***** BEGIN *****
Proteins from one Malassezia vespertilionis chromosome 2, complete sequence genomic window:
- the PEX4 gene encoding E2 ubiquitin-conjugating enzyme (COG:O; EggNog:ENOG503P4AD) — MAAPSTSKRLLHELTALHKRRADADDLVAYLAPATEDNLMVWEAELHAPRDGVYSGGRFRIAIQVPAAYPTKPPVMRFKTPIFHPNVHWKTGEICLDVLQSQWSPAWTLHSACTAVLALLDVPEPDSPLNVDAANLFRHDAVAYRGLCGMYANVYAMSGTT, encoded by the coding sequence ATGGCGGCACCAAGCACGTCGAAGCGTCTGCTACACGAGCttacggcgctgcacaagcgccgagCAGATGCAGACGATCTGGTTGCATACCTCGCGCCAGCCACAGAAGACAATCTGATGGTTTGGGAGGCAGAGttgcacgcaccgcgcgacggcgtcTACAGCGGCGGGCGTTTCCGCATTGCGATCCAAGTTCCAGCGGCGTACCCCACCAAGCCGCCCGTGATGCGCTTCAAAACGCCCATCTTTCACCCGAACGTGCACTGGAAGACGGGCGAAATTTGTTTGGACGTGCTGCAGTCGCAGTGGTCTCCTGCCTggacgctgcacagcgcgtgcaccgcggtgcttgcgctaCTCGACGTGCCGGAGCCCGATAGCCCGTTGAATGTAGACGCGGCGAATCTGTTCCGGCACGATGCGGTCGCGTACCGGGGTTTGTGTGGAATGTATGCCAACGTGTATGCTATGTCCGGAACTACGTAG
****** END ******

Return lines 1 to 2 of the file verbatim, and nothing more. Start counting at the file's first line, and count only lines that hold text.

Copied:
Proteins from one Malassezia vespertilionis chromosome 2, complete sequence genomic window:
- the PEX4 gene encoding E2 ubiquitin-conjugating enzyme (COG:O; EggNog:ENOG503P4AD) — MAAPSTSKRLLHELTALHKRRADADDLVAYLAPATEDNLMVWEAELHAPRDGVYSGGRFRIAIQVPAAYPTKPPVMRFKTPIFHPNVHWKTGEICLDVLQSQWSPAWTLHSACTAVLALLDVPEPDSPLNVDAANLFRHDAVAYRGLCGMYANVYAMSGTT, encoded by the coding sequence ATGGCGGCACCAAGCACGTCGAAGCGTCTGCTACACGAGCttacggcgctgcacaagcgccgagCAGATGCAGACGATCTGGTTGCATACCTCGCGCCAGCCACAGAAGACAATCTGATGGTTTGGGAGGCAGAGttgcacgcaccgcgcgacggcgtcTACAGCGGCGGGCGTTTCCGCATTGCGATCCAAGTTCCAGCGGCGTACCCCACCAAGCCGCCCGTGATGCGCTTCAAAACGCCCATCTTTCACCCGAACGTGCACTGGAAGACGGGCGAAATTTGTTTGGACGTGCTGCAGTCGCAGTGGTCTCCTGCCTggacgctgcacagcgcgtgcaccgcggtgcttgcgctaCTCGACGTGCCGGAGCCCGATAGCCCGTTGAATGTAGACGCGGCGAATCTGTTCCGGCACGATGCGGTCGCGTACCGGGGTTTGTGTGGAATGTATGCCAACGTGTATGCTATGTCCGGAACTACGTAG